End result was the law was changed and now this guy can rent his remote cabin located "in the field" to big game hunters without a transporters license, but he can't rent his skiff out (he could rent a raft from the "airport" though where his clients originate from...but since the skiff is "in the field" he can't rent it out without a transporters license and the way I understand it he can't include it either as part of a package deal, cabin rental with boat).

    You should be able to rent a future cabin on your property to big game hunters w/o a transpo license. But if you want to provide a boat, canoe, atv, etc...you'll need the transpo license. There is a very fine line between transporting and guiding that has caused legal problems for transporters you have to be careful about. I am not sure about the legality of having pre-setup blinds or platforms that hunters can use, w/o a guide license. Good luck,

  9. #9

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    This forum may be ok for a general inquiry about legal issues. However, the bottom line is FOLLOW the advice given in response #3. To many variables to be "accepting" or seeking legal advice on a public forum.
    Good luck
    Joe (Ak)

    Quote Originally Posted by TMS View Post
    Our property is only accessible by boat, snowmachine or air. We were looking at transporting only, but the rules got fuzzy once we got to the property as it sounds like by providing a place to stay that we were therefore required to have an outfitters license. This may grow into something larger someday, but at the present time we were just looking at providing opportunities for folks to hunt on our property. The hunting would be left up to the hunters, as would their gear as most hunters are more comfortable and much prefer their own gear. If we could indeed get them to the location, and serve them a nice dinner and offer a place to lay their heads at night on a transporter license alone, then that would indeed be what we are looking for.

  10. #10

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    One point I haven't seen anyone mention yet is that a transporter can't direct hunters or give advice as to where look for game, and he also can't suggest to the hunter to where go. For example, I know a very ethical transporter who lives by the letter of the law who transports hunters by boat. He won't even point out game to the hunters that he sees on the beach as he's transporting the hunters to THEIR chosen hunting location.

  11. #11

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    Quote Originally Posted by wags View Post
    One point I haven't seen anyone mention yet is that a transporter can't direct hunters or give advice as to where look for game, and he also can't suggest to the hunter to where go. For example, I know a very ethical transporter who lives by the letter of the law who transports hunters by boat. He won't even point out game to the hunters that he sees on the beach as he's transporting the hunters to THEIR chosen hunting location.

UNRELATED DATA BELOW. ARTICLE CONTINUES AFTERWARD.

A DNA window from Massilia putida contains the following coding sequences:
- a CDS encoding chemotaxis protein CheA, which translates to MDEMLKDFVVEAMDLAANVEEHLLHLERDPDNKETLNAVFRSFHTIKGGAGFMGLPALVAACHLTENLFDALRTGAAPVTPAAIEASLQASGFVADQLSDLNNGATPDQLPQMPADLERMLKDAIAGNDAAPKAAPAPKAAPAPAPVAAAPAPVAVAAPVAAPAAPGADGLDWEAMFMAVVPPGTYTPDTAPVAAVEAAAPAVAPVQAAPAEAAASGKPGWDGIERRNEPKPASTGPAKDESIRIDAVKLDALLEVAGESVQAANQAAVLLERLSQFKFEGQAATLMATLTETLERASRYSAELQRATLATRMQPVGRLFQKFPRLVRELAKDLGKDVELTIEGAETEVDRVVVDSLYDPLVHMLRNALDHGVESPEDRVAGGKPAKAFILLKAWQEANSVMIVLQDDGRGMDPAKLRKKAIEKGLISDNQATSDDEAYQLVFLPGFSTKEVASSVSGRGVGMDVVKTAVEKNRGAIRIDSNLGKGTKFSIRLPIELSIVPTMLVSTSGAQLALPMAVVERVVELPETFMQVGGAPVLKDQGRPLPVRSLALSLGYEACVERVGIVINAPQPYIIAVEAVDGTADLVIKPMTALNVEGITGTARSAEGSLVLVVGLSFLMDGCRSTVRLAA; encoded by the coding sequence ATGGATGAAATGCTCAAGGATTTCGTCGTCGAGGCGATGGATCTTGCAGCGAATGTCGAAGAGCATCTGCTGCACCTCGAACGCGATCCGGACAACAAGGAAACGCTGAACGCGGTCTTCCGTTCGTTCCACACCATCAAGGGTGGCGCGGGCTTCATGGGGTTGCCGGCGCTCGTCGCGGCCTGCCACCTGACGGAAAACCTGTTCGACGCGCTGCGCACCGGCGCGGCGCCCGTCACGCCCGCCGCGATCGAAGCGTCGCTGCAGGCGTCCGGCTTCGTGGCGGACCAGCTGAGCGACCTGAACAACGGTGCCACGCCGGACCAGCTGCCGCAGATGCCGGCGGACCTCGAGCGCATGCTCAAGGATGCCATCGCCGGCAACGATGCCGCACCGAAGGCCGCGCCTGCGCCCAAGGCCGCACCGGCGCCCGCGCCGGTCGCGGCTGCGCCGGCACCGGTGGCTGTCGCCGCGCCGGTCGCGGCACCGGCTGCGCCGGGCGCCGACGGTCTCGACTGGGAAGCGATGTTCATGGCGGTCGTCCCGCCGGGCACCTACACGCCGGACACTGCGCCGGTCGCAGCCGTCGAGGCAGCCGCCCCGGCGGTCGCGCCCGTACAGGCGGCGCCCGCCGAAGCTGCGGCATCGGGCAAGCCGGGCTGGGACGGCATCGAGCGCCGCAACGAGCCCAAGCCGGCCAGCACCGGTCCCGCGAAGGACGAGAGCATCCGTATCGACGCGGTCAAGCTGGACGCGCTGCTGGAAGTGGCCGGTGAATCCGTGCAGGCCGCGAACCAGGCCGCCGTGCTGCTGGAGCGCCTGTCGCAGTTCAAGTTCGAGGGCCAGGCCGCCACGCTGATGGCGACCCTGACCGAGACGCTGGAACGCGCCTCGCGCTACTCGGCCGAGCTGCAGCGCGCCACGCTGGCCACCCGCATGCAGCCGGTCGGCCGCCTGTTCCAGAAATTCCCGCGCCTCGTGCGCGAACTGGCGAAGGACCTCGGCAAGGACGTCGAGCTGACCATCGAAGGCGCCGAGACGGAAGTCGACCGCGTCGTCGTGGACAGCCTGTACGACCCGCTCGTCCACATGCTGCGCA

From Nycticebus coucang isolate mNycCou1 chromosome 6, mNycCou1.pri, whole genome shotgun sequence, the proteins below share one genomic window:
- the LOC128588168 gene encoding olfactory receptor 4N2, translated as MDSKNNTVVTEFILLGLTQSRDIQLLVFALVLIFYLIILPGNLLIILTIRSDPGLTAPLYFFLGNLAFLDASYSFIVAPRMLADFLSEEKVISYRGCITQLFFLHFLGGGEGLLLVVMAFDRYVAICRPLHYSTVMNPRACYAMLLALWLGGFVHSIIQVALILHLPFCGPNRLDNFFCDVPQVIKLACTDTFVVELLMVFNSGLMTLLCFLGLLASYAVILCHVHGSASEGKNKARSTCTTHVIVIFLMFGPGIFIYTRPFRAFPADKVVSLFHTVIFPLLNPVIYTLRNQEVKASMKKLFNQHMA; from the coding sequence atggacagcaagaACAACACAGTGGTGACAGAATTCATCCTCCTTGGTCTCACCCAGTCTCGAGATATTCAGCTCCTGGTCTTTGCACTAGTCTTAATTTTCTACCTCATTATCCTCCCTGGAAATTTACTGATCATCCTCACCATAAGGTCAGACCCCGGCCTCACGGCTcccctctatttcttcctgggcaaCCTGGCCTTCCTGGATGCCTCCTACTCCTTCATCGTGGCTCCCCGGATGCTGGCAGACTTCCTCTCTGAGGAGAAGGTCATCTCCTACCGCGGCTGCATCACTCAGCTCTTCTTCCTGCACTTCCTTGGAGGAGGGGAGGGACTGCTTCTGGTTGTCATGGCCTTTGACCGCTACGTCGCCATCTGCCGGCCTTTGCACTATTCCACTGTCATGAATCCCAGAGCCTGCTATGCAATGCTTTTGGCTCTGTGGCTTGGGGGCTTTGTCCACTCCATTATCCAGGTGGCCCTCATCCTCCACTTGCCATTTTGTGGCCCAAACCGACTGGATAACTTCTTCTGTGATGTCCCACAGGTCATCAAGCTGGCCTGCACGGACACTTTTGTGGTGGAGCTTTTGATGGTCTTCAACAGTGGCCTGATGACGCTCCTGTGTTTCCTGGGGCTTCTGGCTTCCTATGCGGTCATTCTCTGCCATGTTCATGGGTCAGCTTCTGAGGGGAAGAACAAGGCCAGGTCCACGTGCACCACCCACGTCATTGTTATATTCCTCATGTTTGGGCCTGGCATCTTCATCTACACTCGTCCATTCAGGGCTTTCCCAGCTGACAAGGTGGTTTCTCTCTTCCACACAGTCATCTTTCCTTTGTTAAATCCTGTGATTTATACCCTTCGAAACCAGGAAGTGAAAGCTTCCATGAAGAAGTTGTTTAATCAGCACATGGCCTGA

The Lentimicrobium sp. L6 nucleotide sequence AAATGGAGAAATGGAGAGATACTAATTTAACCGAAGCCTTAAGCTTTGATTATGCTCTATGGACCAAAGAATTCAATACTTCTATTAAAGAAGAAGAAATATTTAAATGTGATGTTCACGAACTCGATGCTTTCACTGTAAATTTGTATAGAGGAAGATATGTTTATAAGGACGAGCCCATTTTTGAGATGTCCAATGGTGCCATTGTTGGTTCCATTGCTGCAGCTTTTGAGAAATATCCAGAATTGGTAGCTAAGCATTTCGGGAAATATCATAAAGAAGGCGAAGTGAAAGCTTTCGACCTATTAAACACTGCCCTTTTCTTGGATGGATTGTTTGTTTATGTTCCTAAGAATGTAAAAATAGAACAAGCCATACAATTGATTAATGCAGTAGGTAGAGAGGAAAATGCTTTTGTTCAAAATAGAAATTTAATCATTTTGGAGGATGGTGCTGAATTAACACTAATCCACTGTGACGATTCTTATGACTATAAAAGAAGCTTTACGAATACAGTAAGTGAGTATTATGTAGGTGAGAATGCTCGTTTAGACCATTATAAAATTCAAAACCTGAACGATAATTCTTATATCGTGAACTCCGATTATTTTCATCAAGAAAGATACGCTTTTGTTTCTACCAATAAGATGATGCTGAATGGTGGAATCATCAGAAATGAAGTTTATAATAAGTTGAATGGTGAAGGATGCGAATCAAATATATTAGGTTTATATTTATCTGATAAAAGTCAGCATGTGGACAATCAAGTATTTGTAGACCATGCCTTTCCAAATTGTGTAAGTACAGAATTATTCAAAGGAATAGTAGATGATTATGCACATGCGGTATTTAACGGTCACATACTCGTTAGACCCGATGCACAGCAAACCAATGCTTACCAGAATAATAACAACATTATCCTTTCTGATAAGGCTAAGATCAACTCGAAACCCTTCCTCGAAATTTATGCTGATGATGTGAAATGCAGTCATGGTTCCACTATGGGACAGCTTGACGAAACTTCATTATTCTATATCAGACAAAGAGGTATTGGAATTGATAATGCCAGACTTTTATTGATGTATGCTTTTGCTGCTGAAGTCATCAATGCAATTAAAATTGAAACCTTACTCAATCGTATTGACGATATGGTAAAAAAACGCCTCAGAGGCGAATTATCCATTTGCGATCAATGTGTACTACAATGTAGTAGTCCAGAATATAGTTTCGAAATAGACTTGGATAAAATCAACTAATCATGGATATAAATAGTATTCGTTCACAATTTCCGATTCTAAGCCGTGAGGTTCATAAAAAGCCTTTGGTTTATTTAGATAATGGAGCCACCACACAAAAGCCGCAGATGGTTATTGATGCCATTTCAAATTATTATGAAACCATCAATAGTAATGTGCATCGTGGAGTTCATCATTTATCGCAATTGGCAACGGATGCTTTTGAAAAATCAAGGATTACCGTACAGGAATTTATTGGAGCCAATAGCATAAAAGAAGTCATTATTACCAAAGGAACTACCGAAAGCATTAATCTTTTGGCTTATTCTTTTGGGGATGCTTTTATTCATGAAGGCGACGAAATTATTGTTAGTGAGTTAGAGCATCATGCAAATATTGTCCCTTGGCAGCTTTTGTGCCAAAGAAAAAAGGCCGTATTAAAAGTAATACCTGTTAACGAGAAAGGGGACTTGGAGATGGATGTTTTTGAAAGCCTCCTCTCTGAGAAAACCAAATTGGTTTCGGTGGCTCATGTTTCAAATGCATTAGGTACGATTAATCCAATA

Could you please show us the law or regulation your getting your information from?

    Guiding is an occupation that takes place in the field.

    A transporter can tell a client, show a client, and give any kind of advice possible.

    A transporter just can not be 'in the field' with a client except for transporting and loading and unloading.


  12. #12

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    Quote Originally Posted by bushrat View Post


    End result was the law was changed and now this guy can rent his remote cabin located "in the field" to big game hunters without a transporters license, but he can't rent his skiff out (he could rent a raft from the "airport" though where his clients originate from...but since the skiff is "in the field" he can't rent it out without a transporters license and the way I understand it he can't include it either as part of a package deal, cabin rental with boat).


    So, what your saying is "if A1" had a 'transporter' license, and owned the property...regardless of whether he actually transported the person he could then rent the skiffs "in the field"?

    Or, if you owned a cabin in the "western waters" region, and had only a 6 pax license, you could get a "transporters license" and then rent the boat and the cabin.

    What about the cabin furnishings like cooking and eating utinsils, heating oil, propane firewood ect...can A1 include that stuff as part of the cabin rental agreement and not cross the line of "outfitting"? <biggRin>






  13. #13
    Member bushrat's Avatar
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    Quote Originally Posted by Avalanche
    So, what your saying is "if A1" had a 'transporter' license, and owned the property...regardless of whether he actually transported the person he could then rent the skiffs "in the field"?


    Yep, that's what I'm sayin'.
    Or, if you owned a cabin in the "western waters" region, and had only a 6 pax license, you could get a "transporters license" and then rent the boat and the cabin.


    That's how I understand it.

    What about the cabin furnishings like cooking and eating utinsils, heating oil, propane firewood ect...can A1 include that stuff as part of the cabin rental agreement and not cross the line of "outfitting"? <big Grin>


    Big Grin right back! Actually, the way it all worked out about the only thing A1 can legally do without a transporters license is rent his private property cabin itself to big game hunters.




  14. #14

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    but if a transporter had a lease on state ground and had a cabin on it he could not rent it to RESIDENT hunters?

    But he could to fishermen, wildlife viewers, Swedish bikini team and all that stuff...@!!

    They sure "fixed" the law!!



    Quote Originally Posted by bushrat View Post


    Yep, that's what I'm sayin'.


    That's how I understand it.



    Big Grin right back! Actually, the way it all worked out about the only thing A1 can legally do without a transporters license is rent his private property cabin itself to big game hunters.